HTC has indicated that it won't develop a version of its Sense user interface for Windows Phone 7...at least initially. Speaking to FierceWireless, HTC CEO Peter Chou said, "Initially, we don't have time to bring things on top of [Windows Phone 7]. But over time we will innovate on top of that to provide some HTC experience. I don't think we would do complete Sense UI on Windows Phone 7. However, I will say that we will innovate differently to improve the experience and to get some HTC unique and differentiated experience on Windows Phone 7 in the future."
This isn't to say that HTC has completely ruled it out. For now, however, we're going to have to take a wait-and-see approach. HTC isn't sure when it might customize WP7.
Sony Ericson Says, "Sayonara, Symbian!"
Sony Ericsson has officially given up on Symbian. In a telephone interview today with Bloomberg, Aldo Liguori said, “We have no plans for the time being to develop any new products to the Symbian Foundation standard or operating system." Sony Ericsson has been a long-time user of Symbian in its handhelds. In fact, the Sony Ericsson Vivaz is available from AT&T right now.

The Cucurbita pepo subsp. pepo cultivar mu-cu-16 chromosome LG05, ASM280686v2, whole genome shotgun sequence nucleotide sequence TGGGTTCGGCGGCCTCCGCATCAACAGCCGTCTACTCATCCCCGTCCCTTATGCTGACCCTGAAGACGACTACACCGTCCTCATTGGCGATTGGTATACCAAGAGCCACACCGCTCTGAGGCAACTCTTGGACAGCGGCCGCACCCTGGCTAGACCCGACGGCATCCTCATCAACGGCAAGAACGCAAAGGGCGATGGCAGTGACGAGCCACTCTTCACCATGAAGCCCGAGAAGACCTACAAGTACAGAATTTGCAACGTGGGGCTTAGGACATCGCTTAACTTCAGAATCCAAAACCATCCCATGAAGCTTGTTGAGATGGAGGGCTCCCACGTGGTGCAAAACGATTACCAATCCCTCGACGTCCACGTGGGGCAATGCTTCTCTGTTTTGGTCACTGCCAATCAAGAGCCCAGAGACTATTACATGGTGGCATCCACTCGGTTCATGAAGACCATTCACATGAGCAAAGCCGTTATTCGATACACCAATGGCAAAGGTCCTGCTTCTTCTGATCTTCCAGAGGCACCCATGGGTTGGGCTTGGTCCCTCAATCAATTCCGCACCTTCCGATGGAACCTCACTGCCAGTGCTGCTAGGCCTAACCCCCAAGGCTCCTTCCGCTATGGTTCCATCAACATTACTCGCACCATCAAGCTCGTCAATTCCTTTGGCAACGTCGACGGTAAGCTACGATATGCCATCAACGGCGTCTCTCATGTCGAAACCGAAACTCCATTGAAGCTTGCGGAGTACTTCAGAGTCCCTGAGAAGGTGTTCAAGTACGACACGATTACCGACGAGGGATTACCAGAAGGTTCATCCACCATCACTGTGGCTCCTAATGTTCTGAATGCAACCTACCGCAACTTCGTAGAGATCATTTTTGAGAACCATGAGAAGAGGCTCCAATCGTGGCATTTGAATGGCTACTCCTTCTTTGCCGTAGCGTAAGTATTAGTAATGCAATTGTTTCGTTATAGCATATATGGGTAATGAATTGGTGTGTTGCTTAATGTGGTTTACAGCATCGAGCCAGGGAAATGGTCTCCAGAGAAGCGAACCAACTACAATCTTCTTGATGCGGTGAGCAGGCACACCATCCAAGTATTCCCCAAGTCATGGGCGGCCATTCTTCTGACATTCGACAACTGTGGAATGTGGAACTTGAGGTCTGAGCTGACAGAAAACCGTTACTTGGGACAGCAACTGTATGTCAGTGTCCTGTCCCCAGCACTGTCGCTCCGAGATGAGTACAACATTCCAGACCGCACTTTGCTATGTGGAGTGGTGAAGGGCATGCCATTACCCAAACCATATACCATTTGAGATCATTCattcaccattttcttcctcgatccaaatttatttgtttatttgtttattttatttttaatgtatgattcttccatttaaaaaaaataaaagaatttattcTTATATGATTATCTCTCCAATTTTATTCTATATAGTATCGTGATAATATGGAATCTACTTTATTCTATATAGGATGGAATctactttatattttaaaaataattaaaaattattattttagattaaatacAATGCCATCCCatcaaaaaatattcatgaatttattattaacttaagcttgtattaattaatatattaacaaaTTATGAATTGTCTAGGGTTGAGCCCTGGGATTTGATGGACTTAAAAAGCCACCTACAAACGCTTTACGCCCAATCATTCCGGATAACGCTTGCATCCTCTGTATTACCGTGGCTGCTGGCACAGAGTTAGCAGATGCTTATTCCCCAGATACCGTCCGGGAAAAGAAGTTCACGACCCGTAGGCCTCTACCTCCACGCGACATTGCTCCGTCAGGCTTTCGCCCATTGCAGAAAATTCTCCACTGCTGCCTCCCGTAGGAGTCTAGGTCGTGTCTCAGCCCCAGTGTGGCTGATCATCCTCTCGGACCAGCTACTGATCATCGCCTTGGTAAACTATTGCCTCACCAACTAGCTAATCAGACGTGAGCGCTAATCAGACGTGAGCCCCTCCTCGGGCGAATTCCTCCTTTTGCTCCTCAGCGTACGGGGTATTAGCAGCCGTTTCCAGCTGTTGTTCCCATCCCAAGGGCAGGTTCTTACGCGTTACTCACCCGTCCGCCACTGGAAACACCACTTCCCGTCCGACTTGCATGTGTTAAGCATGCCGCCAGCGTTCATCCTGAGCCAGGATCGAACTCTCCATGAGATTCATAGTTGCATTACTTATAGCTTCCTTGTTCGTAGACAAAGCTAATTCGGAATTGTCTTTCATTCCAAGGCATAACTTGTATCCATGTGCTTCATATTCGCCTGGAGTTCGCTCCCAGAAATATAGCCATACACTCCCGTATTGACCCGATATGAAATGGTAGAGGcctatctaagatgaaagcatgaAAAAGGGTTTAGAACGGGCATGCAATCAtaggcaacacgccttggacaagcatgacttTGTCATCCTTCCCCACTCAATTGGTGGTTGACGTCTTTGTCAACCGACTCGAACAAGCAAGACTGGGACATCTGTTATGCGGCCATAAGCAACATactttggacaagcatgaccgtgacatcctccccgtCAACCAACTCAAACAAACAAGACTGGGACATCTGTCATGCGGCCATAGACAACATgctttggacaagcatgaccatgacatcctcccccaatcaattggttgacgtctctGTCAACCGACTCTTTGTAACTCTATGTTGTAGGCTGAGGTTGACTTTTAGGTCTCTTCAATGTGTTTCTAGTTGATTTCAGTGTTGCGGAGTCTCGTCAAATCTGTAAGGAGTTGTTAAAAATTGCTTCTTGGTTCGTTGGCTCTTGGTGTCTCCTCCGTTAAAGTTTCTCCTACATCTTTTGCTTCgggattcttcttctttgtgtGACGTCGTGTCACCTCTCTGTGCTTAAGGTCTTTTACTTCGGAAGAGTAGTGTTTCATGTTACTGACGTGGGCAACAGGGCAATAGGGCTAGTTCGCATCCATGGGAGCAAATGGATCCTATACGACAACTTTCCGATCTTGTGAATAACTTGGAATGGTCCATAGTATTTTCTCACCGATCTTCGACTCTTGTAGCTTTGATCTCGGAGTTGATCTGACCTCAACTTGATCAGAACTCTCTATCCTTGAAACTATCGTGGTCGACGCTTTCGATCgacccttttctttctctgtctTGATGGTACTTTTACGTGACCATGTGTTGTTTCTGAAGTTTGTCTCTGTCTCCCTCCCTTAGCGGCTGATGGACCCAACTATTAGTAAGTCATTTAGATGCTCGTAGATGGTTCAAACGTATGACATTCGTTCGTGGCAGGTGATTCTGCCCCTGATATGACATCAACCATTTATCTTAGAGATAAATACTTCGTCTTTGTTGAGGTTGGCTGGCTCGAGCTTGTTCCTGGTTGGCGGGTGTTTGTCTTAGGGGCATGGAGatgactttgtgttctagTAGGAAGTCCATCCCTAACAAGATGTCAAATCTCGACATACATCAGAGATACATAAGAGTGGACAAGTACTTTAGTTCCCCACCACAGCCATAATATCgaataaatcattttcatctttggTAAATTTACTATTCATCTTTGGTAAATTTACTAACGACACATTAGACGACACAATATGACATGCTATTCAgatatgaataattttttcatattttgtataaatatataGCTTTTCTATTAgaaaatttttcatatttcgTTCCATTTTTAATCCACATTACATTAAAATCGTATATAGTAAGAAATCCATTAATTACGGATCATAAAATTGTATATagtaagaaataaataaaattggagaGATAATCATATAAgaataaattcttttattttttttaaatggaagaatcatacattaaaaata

The move is ultimately a good one, however. The Vivaz is one of the worst disasters I've ever had to test. Truly an awful phone. Sony Ericsson isn't leaving the Symbian Foundation, however. It will remain part of the Foundation's board.
"We have made a significant shift to support Android," said Chief Creation Officer Rikko Saka.
Windows Phone 7 Won't Offer Tethering
For anyone hoping that they'd be able to tether their Windows Phone 7 device with a laptop, bad news surfaced today. After initially claiming that the new platform would support tethering, Microsoft back-tracked on the claim.
Director of Windows Phone 7 Brandon Watson said in no uncertain terms, "Windows Phone 7 does not support tethering." Was that the sound of a million mobile professionals moaning in agony?
T-Mobile Sending a Clear Signal?
According to Clearwire CEO Bill Morrow, the company is in active talks with T-Mobile in search of more funding. Clearwire will need another round of funding by the end of the year, and has had trouble scoring the cash it needs.
Earlier this week, Clearwire investor Comcast said that it won't contribute any more cash, and Sprint also recently said that it doesn't have the money to invest in Clearwire.
The talks are still on-going, but if successful, Clearwire would gain some much-need moula, and T-Mobile would gain an equity share in Clearwire along with access to the WiMax network.